This is an extract of our Intoxication document, which we sell as part of our GDL Criminal Law Notes collection written by the top tier of Cambridge/Bpp/College Of Law students.
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[DEFENCES: INTOXICATION ]
Two different forms: 1) A way to negate the MR of an offence; or 2) An influencing factor on another legal principle/defence
Intoxication negating MR
Woolmington: Prosecution must prove beyond reasonable doubt that D had committed AR with the necessary MR -so if due to intoxication the D did not have the necessary MR then they will be entitled to full acquittal
R v Bennett: judge must direct jury on intoxication whenever there is evidence such that a reasonable jury might conclude that there is a reasonable possibility that the D did not form necessary MR
R v Pordage: not whether the D was incapable of forming the MR c.f. R v Beard), but whether, even if still capable, he or she did form it
Intoxication will not assist D if it can be proved that the MR was formed despite intoxication o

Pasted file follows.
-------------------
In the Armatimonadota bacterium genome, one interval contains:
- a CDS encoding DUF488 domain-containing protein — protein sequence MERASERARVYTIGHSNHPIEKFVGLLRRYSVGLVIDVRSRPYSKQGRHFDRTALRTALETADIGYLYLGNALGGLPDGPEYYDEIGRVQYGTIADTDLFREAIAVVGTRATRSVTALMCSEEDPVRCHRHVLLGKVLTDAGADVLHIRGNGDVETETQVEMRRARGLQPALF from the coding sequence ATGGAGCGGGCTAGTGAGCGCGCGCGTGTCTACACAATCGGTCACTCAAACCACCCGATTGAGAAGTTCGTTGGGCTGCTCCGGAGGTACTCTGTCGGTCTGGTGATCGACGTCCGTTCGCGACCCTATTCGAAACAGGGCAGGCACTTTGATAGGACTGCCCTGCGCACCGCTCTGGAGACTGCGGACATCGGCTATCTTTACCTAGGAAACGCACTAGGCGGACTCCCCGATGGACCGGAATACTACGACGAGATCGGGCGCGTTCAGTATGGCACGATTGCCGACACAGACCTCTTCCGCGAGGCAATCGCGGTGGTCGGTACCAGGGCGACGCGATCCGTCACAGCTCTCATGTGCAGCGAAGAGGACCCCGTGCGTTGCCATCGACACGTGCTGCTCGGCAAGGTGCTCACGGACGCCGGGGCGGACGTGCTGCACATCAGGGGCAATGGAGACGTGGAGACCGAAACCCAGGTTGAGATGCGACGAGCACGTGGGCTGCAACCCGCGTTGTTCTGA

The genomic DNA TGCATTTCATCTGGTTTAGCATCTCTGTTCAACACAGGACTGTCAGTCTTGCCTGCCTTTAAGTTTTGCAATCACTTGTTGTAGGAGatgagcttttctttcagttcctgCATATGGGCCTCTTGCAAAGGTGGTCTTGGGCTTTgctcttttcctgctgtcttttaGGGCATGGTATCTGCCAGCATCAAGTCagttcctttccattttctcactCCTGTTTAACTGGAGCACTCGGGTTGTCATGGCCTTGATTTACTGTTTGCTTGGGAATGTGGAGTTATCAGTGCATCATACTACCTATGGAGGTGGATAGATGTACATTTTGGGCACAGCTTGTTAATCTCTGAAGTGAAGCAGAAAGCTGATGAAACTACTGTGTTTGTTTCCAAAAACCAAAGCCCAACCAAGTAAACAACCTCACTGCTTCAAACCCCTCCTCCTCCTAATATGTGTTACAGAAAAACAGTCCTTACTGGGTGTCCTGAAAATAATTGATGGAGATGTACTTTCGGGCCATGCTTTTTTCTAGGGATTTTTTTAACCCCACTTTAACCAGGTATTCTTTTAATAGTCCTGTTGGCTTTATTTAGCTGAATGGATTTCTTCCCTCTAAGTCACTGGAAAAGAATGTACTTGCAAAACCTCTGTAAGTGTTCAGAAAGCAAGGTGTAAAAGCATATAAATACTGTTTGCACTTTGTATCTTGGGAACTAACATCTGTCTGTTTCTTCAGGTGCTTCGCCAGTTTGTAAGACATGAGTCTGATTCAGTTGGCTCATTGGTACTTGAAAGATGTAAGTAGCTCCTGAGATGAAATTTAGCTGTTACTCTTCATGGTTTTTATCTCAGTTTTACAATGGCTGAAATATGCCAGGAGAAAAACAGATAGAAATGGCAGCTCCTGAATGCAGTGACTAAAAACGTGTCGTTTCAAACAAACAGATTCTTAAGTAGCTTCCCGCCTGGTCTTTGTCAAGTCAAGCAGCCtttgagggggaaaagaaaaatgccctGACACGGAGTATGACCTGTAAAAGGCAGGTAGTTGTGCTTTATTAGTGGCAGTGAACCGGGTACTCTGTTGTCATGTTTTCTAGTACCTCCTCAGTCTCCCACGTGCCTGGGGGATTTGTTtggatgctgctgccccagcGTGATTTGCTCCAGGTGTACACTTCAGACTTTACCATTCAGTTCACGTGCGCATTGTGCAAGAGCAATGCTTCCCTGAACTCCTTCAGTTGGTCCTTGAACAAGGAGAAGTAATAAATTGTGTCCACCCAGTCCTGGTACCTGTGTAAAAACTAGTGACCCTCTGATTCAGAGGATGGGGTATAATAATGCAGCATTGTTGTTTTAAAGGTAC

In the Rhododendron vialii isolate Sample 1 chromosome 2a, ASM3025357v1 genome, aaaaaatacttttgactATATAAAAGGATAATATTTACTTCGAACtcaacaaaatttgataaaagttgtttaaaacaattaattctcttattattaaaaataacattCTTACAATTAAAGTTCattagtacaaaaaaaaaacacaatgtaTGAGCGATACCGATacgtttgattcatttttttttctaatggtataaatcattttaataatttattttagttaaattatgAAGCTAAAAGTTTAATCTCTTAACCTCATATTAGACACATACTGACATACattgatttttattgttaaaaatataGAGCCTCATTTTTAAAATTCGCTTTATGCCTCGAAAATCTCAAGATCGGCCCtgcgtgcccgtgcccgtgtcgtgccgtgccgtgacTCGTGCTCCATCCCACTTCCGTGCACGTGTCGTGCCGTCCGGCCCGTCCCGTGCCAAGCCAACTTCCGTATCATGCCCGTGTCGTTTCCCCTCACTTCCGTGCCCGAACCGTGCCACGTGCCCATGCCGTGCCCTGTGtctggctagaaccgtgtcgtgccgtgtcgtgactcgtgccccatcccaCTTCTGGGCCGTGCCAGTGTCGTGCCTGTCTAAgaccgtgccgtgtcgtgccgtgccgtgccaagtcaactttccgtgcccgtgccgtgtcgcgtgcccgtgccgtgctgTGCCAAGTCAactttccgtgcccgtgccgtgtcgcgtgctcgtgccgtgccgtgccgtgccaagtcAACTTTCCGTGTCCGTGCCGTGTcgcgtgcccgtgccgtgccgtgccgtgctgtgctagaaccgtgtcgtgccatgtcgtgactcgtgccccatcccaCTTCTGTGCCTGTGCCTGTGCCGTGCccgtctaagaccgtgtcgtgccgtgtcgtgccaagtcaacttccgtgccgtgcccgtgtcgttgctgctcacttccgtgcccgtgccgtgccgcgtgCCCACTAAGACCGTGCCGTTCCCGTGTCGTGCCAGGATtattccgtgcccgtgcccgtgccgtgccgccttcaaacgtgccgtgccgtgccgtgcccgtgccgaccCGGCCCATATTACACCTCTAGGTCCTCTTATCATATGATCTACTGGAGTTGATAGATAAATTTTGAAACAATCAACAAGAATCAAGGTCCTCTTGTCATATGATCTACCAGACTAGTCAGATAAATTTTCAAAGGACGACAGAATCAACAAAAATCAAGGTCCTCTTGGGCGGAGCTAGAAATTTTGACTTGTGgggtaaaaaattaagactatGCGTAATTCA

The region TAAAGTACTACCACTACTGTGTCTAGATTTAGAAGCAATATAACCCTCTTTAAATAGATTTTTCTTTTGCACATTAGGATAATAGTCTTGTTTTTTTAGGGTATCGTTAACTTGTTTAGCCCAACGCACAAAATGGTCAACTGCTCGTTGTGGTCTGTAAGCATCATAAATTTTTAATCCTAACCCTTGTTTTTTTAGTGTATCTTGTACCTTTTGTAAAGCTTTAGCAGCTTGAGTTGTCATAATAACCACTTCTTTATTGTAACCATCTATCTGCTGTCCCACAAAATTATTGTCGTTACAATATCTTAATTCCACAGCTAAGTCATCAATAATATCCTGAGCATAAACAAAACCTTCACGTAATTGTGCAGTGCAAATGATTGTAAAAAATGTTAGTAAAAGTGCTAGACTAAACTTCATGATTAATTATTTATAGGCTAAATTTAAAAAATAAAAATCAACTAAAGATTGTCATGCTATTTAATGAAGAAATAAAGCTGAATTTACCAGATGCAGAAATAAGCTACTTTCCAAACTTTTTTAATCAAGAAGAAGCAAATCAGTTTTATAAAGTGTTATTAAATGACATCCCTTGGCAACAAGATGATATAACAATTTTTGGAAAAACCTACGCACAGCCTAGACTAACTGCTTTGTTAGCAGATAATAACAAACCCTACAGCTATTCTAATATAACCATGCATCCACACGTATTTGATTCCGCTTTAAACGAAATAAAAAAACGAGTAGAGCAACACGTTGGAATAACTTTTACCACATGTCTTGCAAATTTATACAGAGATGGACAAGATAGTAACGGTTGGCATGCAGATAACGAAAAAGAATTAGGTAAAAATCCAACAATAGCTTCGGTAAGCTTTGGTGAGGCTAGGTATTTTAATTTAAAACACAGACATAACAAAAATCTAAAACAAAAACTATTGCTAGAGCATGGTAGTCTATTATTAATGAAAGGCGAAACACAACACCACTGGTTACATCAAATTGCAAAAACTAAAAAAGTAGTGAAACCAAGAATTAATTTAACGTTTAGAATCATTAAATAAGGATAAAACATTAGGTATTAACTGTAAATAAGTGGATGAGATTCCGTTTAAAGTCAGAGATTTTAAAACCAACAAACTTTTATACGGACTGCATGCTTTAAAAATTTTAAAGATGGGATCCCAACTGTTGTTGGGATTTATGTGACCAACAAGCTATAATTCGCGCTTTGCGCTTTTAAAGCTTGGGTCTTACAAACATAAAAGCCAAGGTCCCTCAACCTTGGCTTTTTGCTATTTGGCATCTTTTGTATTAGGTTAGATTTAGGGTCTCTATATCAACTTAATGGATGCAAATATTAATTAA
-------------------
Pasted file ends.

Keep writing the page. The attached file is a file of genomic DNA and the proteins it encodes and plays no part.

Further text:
R v Kingston: K admitted to paedophiliac homosexual tendencies which he managed to control - P set him up, intoxicated him and invited him to sexually abuse a boy: still guilty as despite the intoxication he formed the necessary MR: drunken intent is still an intent
When can intoxication operate to negate the MR?
1. In any crime where the intoxication is caused by drink or drugs taken involuntarily, i.e. 'spiking'
2. In any crime where the intoxication is caused by drugs taken voluntarily, but in bona fide pursuance of medical treatment
3. In any crime where the intoxication is caused by non-dangerous drugs taken voluntarily
4. In crimes where a specific intent is required
Evidential burden on the D to raise issue of intoxication: then the prosecution needs to prove beyond reasonable doubt that the D formed the necessary MR
1. Is the D voluntarily intoxicated or involuntarily intoxicated?
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